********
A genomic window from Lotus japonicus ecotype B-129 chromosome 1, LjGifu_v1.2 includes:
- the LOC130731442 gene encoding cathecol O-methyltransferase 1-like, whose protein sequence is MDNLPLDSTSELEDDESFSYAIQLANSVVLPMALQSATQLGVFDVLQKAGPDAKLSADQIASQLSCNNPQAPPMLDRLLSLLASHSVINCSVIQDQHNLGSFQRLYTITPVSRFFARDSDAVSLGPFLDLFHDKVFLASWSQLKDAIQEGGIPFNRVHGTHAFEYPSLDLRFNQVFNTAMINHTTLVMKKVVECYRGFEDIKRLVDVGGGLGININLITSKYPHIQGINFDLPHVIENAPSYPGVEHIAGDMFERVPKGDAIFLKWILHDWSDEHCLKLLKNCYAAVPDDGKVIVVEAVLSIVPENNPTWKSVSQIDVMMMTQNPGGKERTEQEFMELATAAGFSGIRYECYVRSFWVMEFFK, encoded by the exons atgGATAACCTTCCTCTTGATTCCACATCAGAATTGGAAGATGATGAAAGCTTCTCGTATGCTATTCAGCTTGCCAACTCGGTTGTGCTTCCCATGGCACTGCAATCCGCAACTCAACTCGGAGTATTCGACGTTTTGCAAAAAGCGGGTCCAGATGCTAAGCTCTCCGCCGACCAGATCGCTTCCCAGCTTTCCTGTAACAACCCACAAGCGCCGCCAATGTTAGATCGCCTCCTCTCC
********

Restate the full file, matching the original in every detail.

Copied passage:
A genomic window from Lotus japonicus ecotype B-129 chromosome 1, LjGifu_v1.2 includes:
- the LOC130731442 gene encoding cathecol O-methyltransferase 1-like, whose protein sequence is MDNLPLDSTSELEDDESFSYAIQLANSVVLPMALQSATQLGVFDVLQKAGPDAKLSADQIASQLSCNNPQAPPMLDRLLSLLASHSVINCSVIQDQHNLGSFQRLYTITPVSRFFARDSDAVSLGPFLDLFHDKVFLASWSQLKDAIQEGGIPFNRVHGTHAFEYPSLDLRFNQVFNTAMINHTTLVMKKVVECYRGFEDIKRLVDVGGGLGININLITSKYPHIQGINFDLPHVIENAPSYPGVEHIAGDMFERVPKGDAIFLKWILHDWSDEHCLKLLKNCYAAVPDDGKVIVVEAVLSIVPENNPTWKSVSQIDVMMMTQNPGGKERTEQEFMELATAAGFSGIRYECYVRSFWVMEFFK, encoded by the exons atgGATAACCTTCCTCTTGATTCCACATCAGAATTGGAAGATGATGAAAGCTTCTCGTATGCTATTCAGCTTGCCAACTCGGTTGTGCTTCCCATGGCACTGCAATCCGCAACTCAACTCGGAGTATTCGACGTTTTGCAAAAAGCGGGTCCAGATGCTAAGCTCTCCGCCGACCAGATCGCTTCCCAGCTTTCCTGTAACAACCCACAAGCGCCGCCAATGTTAGATCGCCTCCTCTCC